Most new visitors to this site come for this post on my experiences at Zendik Farm, an intentional community of artists and assorted craftspeople I was part of from 1978 until 1991. The farm presented itself as a living laboratory for a way of living based on a feeling of reverence for the Earth.
Part of our strategy was to get journalists’ attention by being “good copy”. So when we arrived in the San Diego area, local TV crews saw us as good copy and took turns doing stories on our unusual lifestyle.
Meanwhile, my family was a bit apprehensive about my living situation. Knowing that they watched a lot of TV news, I assembled our recent TV coverage onto a VHS tape and mailed it to them. (That’s how it was done in the late 1980’s.) They wrote back that it relieved a lot of their concerns.
On a recent visit to my family, I found that tape. 35 years greatly exceeds the life expectancy of a home VHS tape, so the picture quality is marginal and there are a lot of glitches. But it effectively documents where I was living and the cause I was pursuing during a significant period of my life.
Even though Zendik Farm disbanded in 2013, it continues to attract interest. So in an effort to preserve the historical record, I posted the videos to YouTube and you can view them here…
There are four videos, and they are presented in chronological order.
In the summer of 1985, a TV crew came to visit the rented house in Imperial Beach (the southern-most beach town in California), where the core of the group was holed up while the Topanga Canyon location was being prepared for sale (4:08)…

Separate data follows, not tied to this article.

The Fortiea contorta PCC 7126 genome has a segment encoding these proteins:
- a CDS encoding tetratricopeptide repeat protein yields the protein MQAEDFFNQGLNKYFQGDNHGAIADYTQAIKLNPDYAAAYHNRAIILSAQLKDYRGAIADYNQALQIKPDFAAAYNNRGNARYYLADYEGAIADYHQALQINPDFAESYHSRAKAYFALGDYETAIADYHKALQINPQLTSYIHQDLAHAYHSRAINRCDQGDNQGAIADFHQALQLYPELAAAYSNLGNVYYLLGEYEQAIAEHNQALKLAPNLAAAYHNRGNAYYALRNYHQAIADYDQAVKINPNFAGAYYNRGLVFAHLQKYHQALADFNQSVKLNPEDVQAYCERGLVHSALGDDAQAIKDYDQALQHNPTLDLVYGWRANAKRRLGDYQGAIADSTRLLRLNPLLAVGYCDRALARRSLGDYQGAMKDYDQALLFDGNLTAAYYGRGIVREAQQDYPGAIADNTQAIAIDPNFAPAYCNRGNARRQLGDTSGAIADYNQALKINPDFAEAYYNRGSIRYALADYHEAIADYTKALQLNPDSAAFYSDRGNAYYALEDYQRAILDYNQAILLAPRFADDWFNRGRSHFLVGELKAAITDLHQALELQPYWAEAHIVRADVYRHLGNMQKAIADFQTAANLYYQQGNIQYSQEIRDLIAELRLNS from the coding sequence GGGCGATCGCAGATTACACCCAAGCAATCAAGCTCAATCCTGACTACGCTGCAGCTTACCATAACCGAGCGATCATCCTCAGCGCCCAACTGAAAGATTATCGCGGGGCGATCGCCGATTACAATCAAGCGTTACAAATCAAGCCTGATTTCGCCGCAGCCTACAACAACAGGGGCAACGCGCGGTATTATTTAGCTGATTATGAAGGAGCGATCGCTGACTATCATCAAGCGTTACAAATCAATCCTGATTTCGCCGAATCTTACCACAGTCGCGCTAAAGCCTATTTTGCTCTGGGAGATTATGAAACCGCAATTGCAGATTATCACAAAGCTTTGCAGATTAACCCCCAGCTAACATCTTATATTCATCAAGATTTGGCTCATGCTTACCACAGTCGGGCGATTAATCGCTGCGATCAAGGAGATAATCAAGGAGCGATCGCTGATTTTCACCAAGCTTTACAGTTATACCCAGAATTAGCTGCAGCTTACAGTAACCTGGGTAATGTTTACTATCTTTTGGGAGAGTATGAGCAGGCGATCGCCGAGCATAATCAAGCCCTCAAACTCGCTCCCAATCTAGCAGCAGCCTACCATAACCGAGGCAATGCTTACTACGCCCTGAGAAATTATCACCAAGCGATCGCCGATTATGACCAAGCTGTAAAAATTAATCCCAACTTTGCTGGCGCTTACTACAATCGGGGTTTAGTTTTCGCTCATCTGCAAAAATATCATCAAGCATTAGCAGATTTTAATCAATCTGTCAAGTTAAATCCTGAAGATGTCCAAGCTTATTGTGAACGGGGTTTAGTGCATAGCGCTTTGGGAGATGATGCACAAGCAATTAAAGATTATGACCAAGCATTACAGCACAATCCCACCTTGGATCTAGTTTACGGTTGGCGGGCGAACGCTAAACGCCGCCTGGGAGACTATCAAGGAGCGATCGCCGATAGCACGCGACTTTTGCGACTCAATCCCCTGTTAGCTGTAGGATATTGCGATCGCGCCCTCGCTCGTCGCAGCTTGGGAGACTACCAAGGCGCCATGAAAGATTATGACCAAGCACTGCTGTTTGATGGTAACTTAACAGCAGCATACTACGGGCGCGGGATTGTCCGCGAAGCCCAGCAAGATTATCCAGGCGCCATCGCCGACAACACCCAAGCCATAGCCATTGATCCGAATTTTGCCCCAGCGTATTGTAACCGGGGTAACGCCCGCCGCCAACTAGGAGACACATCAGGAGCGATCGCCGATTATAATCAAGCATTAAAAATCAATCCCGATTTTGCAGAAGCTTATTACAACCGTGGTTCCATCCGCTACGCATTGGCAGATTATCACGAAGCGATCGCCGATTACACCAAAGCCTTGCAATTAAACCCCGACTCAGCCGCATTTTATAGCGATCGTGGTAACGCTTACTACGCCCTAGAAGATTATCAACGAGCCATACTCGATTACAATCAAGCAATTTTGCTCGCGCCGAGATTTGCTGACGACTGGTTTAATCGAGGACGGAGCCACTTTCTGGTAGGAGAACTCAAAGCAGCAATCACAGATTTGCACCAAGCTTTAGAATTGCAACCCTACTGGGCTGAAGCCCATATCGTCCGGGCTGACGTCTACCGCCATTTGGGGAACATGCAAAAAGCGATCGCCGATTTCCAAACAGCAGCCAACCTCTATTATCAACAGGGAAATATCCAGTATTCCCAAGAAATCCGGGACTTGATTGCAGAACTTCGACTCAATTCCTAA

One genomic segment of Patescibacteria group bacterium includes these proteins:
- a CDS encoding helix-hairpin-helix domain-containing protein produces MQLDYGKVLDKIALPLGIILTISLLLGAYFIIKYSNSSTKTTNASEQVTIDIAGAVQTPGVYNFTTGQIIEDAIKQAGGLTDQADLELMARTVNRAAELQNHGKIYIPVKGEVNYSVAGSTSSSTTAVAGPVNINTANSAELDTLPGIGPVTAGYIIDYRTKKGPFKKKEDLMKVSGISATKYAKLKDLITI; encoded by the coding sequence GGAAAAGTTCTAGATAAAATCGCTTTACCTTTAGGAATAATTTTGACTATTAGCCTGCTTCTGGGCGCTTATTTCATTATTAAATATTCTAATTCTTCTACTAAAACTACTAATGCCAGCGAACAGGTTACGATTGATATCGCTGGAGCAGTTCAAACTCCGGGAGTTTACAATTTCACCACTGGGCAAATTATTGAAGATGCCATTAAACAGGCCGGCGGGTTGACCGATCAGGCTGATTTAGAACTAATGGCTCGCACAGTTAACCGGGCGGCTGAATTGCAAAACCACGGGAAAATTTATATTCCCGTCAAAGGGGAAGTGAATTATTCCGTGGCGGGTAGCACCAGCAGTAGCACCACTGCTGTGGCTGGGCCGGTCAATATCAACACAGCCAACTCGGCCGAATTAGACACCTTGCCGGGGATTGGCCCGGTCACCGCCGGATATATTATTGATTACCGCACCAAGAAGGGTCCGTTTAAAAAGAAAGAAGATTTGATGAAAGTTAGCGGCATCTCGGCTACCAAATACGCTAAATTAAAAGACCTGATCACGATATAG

In the spring of 1987, less than a year after settling into a farm near Boulevard, CA, the leaders of Zendik Farm were invited to appear on a San Diego area talk show “Stanley Tonight.” (34:09)
In the summer of 1987, a crew from San Diego spent some time at the farm to do a two-part report (both parts presented here). (11:07)
Later in 1987, this report on Zendik Farm was part of a half-hour program on “the 60’s”. Some of the scenes (for example, the outdoor work-list meeting) were staged for the cameras. (4:12)
Again, I apologize for the dodgy quality of the videos. But on the other hand… the recordings were made from an over-the-air signal 60 miles from the transmitter on primitive VHS equipment, then dubbed to another VHS tape that was mailed cross-country and sat in a drawer for 35 years. I feel lucky that the tape played at all.
Fun to see you as a young guy, Obbie. This stuff is priceless; a great exploration of the stereotypes that the culture of that time had about counter-culture people…and how the cultural norms felt most comfortable making “hippies” be ineffective and a bit of a joke. And yet, your friends kept making sense; even with silly questions coming to them. They were on target, of course.
Thanks, Ralph. The stereotyping was real, as was the obsession with anything related to sex.
One observation: The target era of nostalgia always seems to lag behind the present time by about twenty years (so in the 1980’s, everyone seemed to be obsessed with the 60’s). As young people grow to interact with the world on their own, their parents remember their own experiences with the world when they were the same age… about twenty years ago.